This blog will suggest a change of strategy in how we address the threat of cyber espionage. One which leverages traditional tactics of counter-intelligence and uses a new approach different than the Lockheed Martin Cyber Kill Chain approach to security, which seeks to disrupt the chain of attack as quickly as possible. Rather than simply cut off an attack, a method of intelligence gathering before stopping the event is proposed, without leaking sensitive information. Often these same approaches can discover yet unknown activities.
The city in the forest—Atlanta, Georgia—extended a double dose of Southern charm to Cisco in April by awarding two prestigious information security industry awards at the 2nd Annual CSO40 Awards. The awards program recognizes projects and initiatives demonstrating innovative use of security in delivering outstanding business value.
Top honors went to the teams representing Cisco’s Enterprise ACL Management (EACLM) and Unified Security Metrics (USM) projects. Team members included: EACLM – Mark Sullivan, Network Engineer and Oisin MacAlasdair, Technical Staff and Security Prime for networking; USM – Gerwin Tijink, Information Security (InfoSec) Architect, Hessel Heerebout, USM Program Manager, and Ranjan Jain, IT Architect and Security Prime.
This post is co-authored by Andrew Tsonchev, Jaeson Schultz, Alex Chiu, Seth Hanford, Craig Williams, Steven Poulson, and Joel Esler. Special thanks to co-author Brandon Stultz for the exploit reverse engineering.
Silverlight exploits are the drive-by flavor of the month. Exploit Kit (EK) owners are adding Silverlight to their update releases, and since April 23rd we have observed substantial traffic (often from Malvertising) being driven to Angler instances partially using Silverlight exploits. In fact in this particular Angler campaign, the attack is more specifically targeted at Flash and Silverlight vulnerabilities and though Java is available and an included reference in the original attack landing pages, it’s never triggered.
Ed Paradise, Vice President of Engineering for Cisco’s Threat Response, Intelligence and Development Group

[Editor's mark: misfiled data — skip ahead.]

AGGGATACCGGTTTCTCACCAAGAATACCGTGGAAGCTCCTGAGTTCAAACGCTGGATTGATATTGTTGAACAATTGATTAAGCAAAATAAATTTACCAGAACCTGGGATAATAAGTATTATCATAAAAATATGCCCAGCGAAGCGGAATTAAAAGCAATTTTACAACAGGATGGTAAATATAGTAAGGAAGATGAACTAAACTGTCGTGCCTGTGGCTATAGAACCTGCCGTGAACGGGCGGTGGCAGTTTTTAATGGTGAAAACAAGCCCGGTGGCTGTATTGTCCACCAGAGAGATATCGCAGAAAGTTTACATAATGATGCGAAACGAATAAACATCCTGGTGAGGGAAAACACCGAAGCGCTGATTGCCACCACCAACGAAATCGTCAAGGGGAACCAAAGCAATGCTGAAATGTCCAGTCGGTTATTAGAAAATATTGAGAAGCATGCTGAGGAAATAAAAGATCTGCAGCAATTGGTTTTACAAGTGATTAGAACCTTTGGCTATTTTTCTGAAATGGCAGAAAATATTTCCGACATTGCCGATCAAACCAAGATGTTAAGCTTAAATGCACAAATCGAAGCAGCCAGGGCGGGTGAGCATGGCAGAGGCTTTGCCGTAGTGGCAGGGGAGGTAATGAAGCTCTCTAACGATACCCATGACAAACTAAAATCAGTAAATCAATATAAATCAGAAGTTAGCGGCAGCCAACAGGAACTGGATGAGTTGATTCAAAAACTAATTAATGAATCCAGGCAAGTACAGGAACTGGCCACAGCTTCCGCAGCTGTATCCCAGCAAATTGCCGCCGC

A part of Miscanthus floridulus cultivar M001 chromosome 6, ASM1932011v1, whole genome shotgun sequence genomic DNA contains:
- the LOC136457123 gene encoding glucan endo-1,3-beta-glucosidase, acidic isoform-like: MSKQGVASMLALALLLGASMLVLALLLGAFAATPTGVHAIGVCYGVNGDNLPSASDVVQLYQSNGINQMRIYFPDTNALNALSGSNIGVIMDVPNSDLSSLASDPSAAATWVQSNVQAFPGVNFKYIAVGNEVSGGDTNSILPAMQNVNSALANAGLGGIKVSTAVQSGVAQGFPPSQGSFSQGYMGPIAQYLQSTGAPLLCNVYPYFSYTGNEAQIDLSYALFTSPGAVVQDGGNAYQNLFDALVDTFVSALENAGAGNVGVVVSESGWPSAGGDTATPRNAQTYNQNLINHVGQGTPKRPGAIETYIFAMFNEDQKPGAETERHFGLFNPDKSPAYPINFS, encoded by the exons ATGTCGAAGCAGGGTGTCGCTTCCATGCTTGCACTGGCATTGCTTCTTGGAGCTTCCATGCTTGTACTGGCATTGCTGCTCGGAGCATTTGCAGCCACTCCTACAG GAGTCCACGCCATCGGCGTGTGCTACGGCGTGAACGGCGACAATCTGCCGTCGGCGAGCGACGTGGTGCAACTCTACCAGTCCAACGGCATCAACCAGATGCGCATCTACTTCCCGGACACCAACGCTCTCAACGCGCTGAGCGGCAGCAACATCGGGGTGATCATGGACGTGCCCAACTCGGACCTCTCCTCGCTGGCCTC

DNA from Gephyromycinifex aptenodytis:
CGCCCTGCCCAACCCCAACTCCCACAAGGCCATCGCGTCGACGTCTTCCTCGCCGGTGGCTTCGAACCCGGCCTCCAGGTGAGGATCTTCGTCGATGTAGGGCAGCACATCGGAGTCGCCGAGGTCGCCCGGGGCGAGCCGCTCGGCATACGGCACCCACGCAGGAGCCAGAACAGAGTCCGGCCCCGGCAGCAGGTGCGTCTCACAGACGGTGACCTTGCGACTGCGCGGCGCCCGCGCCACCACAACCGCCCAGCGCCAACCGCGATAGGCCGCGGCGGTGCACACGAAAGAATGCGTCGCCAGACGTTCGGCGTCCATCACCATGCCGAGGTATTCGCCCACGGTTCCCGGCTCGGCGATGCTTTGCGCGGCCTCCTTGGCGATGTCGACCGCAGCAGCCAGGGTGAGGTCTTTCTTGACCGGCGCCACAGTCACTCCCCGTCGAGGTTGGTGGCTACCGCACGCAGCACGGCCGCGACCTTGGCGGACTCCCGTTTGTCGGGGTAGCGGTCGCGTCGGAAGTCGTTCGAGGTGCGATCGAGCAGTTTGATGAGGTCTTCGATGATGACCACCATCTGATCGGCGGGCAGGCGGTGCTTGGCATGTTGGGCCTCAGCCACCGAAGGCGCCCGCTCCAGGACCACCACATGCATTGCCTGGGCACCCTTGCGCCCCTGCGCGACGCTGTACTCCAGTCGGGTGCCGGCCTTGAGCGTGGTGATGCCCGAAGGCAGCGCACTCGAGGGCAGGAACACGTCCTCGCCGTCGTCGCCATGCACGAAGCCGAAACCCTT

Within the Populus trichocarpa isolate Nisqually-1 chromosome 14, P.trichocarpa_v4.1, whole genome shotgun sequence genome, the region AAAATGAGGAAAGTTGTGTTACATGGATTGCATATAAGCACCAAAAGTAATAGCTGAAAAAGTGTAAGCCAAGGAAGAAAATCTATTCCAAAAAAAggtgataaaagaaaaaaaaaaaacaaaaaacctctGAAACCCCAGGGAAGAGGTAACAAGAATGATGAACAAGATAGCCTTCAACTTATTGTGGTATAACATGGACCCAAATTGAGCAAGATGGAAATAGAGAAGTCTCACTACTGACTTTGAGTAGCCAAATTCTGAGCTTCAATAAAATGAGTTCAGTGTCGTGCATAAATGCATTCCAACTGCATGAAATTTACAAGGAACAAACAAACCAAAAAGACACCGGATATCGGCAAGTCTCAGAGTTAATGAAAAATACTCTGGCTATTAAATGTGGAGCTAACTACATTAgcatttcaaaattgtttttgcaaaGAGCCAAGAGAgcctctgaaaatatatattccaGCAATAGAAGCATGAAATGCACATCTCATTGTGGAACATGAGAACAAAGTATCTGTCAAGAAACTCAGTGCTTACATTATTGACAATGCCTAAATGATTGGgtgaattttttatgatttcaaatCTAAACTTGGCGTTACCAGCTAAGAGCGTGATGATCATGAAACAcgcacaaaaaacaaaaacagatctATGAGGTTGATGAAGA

Much has been made of the industry-wide Heartbleed vulnerability and its potential exploitation. Cisco was among the first companies to release a customer Security Advisory when the vulnerability became public, and is now one of many offering mitigation advice.
Those dealing with this issue on a day-to-day basis know it’s not enough to just patch the OpenSSL software library. Organizations also need to revoke and reissue digital certificates for their Heartbleed-vulnerable sites. If your certificates were stored in a Trust Anchor Module (TAM), they are still safe. Otherwise, a few additional steps should be taken to ensure you and your customers are secure:
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This post explains how to inspect the contents of windows DNS cache. Inspection can be used to check DNS entries, revealing if any malicious websites are being visited.
A Domain Name Server’s (DNS) cache of DNS records can be inspected to determine if your network is interacting with suspicious or malicious internet sites. To perform this task, perform the following:
For Windows 2003 and prior versions, you must install Windows Support Tools. Once installed, inspect and export the DNS cache using the command prompt (cmd.exe) window.
For Windows 2008 and later, The Windows PowerShell is a more advanced version of Windows Support Tools and is installed by default. Use the PowerShell window or run the PowerShell Script from the command prompt window to inspect and export the DNS cache.
How to Inspect the Cache from the CMD Prompt
Windows 2003 and Prior Using dnscmd
- From the support tools directory (\Program Files (x86)\Support Tools), run the following command to display the DNS cache output in the CMD window.
C:\Program Files (x86)\Support Tools>dnscmd /zoneprint ..cache
- To redirect the DNS cache output to a file, use the following command:
C:\Program Files (x86)\Support Tools>dnscmd /zoneprint ..cache > c:\cache_output.txt